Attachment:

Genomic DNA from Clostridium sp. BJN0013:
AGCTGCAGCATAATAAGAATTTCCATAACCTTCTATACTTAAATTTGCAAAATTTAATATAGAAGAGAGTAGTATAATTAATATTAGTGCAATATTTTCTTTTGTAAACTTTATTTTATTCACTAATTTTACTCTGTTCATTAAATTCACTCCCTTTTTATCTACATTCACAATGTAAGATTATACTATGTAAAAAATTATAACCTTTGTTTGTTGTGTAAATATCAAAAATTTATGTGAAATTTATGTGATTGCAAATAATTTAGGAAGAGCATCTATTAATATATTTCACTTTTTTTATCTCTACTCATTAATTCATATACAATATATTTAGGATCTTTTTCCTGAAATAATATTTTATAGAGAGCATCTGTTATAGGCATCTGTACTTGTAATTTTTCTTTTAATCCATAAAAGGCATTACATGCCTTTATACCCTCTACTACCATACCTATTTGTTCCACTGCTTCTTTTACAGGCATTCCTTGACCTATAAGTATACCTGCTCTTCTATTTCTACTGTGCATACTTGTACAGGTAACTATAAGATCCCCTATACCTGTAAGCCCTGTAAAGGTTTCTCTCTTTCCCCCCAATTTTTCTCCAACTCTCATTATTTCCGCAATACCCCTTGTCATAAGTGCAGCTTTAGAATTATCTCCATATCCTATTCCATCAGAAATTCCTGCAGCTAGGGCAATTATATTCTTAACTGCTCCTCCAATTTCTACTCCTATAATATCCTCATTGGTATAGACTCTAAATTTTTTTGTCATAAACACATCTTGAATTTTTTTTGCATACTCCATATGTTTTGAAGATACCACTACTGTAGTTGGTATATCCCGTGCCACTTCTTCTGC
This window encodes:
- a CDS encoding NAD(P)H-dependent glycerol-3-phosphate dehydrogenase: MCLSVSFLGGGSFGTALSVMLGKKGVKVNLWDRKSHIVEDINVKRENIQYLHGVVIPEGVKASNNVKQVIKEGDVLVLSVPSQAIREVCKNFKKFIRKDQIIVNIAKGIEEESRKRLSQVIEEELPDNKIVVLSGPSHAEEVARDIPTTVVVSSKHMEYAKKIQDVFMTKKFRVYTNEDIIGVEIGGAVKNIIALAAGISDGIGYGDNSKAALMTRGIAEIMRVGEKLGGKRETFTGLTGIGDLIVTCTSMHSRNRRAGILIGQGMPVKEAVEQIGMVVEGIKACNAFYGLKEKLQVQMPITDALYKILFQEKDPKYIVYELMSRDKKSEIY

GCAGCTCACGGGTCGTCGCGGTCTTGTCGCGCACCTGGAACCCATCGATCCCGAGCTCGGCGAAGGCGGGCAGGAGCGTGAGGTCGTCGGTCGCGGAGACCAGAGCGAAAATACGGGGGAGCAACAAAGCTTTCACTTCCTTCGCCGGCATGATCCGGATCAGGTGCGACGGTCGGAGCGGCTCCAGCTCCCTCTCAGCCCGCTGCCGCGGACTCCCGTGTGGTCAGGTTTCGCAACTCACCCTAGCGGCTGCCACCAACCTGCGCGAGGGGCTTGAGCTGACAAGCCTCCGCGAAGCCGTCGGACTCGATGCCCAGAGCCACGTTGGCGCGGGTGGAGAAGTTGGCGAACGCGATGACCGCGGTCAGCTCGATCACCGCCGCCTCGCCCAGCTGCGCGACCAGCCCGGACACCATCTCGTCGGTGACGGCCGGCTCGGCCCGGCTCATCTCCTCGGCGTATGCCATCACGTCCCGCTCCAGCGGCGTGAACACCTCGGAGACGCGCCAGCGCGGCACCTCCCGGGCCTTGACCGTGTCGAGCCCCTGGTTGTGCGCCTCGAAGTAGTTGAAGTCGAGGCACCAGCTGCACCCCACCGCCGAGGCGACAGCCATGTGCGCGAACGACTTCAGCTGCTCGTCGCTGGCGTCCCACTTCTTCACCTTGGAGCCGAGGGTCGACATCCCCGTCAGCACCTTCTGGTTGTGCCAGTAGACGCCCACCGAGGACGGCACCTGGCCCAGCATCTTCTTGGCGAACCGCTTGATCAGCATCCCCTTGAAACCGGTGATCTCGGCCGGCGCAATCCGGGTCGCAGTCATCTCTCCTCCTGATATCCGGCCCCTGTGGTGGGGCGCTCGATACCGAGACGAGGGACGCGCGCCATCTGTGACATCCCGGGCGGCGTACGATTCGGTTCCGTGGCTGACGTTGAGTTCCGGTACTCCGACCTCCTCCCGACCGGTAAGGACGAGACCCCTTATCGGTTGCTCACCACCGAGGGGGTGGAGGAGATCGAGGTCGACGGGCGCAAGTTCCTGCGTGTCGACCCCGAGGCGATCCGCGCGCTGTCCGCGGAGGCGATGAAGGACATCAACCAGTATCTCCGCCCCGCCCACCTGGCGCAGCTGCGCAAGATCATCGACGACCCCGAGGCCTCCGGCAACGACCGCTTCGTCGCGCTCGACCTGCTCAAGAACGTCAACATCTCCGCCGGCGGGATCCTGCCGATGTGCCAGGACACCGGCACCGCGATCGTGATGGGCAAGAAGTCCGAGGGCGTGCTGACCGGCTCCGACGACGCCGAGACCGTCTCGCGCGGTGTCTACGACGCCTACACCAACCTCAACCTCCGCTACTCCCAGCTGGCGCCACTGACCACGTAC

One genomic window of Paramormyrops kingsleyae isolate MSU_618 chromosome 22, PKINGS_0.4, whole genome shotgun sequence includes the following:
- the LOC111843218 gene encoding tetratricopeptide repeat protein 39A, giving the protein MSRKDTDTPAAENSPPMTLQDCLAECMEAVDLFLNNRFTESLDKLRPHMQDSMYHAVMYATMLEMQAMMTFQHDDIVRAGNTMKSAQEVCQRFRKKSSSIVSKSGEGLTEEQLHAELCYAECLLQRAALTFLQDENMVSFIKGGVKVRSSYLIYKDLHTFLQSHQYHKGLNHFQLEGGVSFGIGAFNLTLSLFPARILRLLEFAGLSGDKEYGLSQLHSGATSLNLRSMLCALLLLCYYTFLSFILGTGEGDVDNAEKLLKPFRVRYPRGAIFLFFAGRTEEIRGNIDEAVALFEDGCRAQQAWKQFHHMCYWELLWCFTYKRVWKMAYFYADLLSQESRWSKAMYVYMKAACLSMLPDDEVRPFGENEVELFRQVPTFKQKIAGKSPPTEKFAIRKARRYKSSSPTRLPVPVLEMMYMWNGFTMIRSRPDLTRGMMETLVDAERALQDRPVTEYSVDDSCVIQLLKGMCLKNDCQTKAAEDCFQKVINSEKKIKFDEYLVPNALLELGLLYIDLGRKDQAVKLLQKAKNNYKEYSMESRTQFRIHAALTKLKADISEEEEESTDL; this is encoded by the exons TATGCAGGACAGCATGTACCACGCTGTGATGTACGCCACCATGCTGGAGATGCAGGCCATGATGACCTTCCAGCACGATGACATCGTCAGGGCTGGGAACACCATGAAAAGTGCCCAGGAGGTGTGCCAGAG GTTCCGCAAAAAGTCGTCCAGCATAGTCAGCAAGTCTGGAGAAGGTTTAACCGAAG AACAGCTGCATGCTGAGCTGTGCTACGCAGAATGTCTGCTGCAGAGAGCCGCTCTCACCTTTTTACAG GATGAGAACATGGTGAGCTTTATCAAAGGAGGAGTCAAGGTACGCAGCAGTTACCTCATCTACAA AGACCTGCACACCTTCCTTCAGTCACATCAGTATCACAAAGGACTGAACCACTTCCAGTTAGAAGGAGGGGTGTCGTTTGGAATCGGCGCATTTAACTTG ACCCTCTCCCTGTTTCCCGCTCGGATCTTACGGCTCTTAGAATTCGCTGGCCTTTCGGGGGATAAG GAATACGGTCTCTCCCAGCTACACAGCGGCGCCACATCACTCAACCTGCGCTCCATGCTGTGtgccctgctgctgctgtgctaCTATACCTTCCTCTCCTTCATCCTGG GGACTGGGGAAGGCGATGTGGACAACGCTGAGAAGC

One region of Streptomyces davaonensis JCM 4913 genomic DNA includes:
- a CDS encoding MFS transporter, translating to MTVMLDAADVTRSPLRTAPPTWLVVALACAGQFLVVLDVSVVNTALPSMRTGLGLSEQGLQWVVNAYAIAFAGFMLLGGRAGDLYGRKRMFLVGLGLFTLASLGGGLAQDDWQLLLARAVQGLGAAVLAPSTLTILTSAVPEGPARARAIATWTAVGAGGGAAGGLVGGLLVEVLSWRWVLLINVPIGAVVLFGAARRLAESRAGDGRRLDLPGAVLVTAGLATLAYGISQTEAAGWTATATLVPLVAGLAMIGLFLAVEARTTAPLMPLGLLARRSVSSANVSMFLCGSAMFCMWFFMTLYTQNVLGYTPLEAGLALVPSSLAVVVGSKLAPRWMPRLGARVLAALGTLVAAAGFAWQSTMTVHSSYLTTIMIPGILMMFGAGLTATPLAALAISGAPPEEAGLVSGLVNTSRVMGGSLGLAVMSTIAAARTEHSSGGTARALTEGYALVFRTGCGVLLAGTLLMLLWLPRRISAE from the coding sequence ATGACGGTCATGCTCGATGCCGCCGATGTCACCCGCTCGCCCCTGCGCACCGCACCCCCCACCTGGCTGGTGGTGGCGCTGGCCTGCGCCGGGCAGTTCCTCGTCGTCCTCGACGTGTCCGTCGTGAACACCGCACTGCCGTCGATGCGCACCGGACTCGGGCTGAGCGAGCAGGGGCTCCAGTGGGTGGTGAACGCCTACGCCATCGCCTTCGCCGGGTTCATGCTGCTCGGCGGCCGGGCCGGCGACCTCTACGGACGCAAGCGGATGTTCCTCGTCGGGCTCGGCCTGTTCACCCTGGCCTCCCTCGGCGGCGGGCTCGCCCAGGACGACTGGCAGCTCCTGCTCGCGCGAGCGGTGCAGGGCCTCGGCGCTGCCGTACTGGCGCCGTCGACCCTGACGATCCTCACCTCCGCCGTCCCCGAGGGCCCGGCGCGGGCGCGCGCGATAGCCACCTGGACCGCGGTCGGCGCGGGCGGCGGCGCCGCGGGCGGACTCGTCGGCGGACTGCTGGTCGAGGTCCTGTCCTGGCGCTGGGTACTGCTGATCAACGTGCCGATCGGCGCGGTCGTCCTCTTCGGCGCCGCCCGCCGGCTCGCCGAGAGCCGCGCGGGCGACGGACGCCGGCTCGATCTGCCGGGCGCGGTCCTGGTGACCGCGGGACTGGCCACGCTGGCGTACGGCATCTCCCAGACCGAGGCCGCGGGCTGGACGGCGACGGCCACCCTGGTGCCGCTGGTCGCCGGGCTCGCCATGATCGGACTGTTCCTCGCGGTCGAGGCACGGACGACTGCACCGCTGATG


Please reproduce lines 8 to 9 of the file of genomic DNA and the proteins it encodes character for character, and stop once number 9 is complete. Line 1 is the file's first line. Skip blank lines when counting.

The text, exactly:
One region of Streptomyces davaonensis JCM 4913 genomic DNA includes:
- a CDS encoding MFS transporter, translating to MTVMLDAADVTRSPLRTAPPTWLVVALACAGQFLVVLDVSVVNTALPSMRTGLGLSEQGLQWVVNAYAIAFAGFMLLGGRAGDLYGRKRMFLVGLGLFTLASLGGGLAQDDWQLLLARAVQGLGAAVLAPSTLTILTSAVPEGPARARAIATWTAVGAGGGAAGGLVGGLLVEVLSWRWVLLINVPIGAVVLFGAARRLAESRAGDGRRLDLPGAVLVTAGLATLAYGISQTEAAGWTATATLVPLVAGLAMIGLFLAVEARTTAPLMPLGLLARRSVSSANVSMFLCGSAMFCMWFFMTLYTQNVLGYTPLEAGLALVPSSLAVVVGSKLAPRWMPRLGARVLAALGTLVAAAGFAWQSTMTVHSSYLTTIMIPGILMMFGAGLTATPLAALAISGAPPEEAGLVSGLVNTSRVMGGSLGLAVMSTIAAARTEHSSGGTARALTEGYALVFRTGCGVLLAGTLLMLLWLPRRISAE from the coding sequence ATGACGGTCATGCTCGATGCCGCCGATGTCACCCGCTCGCCCCTGCGCACCGCACCCCCCACCTGGCTGGTGGTGGCGCTGGCCTGCGCCGGGCAGTTCCTCGTCGTCCTCGACGTGTCCGTCGTGAACACCGCACTGCCGTCGATGCGCACCGGACTCGGGCTGAGCGAGCAGGGGCTCCAGTGGGTGGTGAACGCCTACGCCATCGCCTTCGCCGGGTTCATGCTGCTCGGCGGCCGGGCCGGCGACCTCTACGGACGCAAGCGGATGTTCCTCGTCGGGCTCGGCCTGTTCACCCTGGCCTCCCTCGGCGGCGGGCTCGCCCAGGACGACTGGCAGCTCCTGCTCGCGCGAGCGGTGCAGGGCCTCGGCGCTGCCGTACTGGCGCCGTCGACCCTGACGATCCTCACCTCCGCCGTCCCCGAGGGCCCGGCGCGGGCGCGCGCGATAGCCACCTGGACCGCGGTCGGCGCGGGCGGCGGCGCCGCGGGCGGACTCGTCGGCGGACTGCTGGTCGAGGTCCTGTCCTGGCGCTGGGTACTGCTGATCAACGTGCCGATCGGCGCGGTCGTCCTCTTCGGCGCCGCCCGCCGGCTCGCCGAGAGCCGCGCGGGCGACGGACGCCGGCTCGATCTGCCGGGCGCGGTCCTGGTGACCGCGGGACTGGCCACGCTGGCGTACGGCATCTCCCAGACCGAGGCCGCGGGCTGGACGGCGACGGCCACCCTGGTGCCGCTGGTCGCCGGGCTCGCCATGATCGGACTGTTCCTCGCGGTCGAGGCACGGACGACTGCACCGCTGATG